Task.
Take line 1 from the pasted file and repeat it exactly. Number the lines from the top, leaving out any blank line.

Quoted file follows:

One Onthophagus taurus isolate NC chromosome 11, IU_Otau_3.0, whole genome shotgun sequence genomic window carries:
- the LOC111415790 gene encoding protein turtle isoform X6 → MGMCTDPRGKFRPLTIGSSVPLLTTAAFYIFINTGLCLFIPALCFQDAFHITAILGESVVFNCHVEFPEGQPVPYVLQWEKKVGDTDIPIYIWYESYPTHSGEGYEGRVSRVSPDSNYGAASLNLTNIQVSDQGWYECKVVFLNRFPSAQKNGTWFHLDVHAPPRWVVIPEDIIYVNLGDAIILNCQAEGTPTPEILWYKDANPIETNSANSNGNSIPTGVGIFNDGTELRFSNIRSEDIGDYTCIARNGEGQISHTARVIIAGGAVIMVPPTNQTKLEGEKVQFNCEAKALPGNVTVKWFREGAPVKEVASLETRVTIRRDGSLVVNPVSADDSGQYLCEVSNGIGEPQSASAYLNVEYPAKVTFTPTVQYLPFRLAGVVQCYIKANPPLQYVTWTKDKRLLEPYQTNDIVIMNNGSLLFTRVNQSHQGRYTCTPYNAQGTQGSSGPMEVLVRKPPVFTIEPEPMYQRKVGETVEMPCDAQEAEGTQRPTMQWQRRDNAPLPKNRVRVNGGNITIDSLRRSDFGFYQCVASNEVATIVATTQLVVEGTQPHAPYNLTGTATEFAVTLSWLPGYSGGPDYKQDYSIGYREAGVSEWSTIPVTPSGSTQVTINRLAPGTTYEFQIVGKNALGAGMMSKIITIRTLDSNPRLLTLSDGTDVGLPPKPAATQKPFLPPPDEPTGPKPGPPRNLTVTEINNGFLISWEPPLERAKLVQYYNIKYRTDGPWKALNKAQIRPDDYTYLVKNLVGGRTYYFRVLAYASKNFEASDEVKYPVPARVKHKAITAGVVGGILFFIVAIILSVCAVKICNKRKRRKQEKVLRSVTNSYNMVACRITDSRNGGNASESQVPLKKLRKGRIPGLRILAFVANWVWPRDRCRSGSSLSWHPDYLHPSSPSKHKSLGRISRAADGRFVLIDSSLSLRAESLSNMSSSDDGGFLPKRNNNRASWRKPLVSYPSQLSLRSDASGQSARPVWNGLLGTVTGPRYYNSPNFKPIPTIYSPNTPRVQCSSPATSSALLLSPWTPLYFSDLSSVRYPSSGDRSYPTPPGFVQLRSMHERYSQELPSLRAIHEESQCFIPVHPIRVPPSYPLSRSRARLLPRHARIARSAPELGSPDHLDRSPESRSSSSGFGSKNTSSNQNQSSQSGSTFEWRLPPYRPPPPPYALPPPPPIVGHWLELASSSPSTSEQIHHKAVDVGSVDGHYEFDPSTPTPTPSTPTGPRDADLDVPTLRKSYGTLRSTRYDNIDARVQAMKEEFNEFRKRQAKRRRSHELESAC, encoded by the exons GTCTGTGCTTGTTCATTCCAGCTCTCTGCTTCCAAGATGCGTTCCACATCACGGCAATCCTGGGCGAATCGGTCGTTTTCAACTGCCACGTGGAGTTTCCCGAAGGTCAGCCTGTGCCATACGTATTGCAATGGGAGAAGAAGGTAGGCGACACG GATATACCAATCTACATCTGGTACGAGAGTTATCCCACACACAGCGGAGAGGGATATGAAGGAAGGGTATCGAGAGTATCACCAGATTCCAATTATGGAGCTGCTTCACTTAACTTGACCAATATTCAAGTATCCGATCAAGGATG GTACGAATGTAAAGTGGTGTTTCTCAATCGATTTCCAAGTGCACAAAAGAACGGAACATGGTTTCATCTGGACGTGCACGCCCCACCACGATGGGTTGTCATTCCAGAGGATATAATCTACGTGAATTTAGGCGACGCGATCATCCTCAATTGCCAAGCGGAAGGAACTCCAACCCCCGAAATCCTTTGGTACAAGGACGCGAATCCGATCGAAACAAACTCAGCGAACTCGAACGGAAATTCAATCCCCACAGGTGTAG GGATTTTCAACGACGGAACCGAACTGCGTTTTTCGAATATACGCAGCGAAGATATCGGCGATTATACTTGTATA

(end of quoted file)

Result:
One Onthophagus taurus isolate NC chromosome 11, IU_Otau_3.0, whole genome shotgun sequence genomic window carries: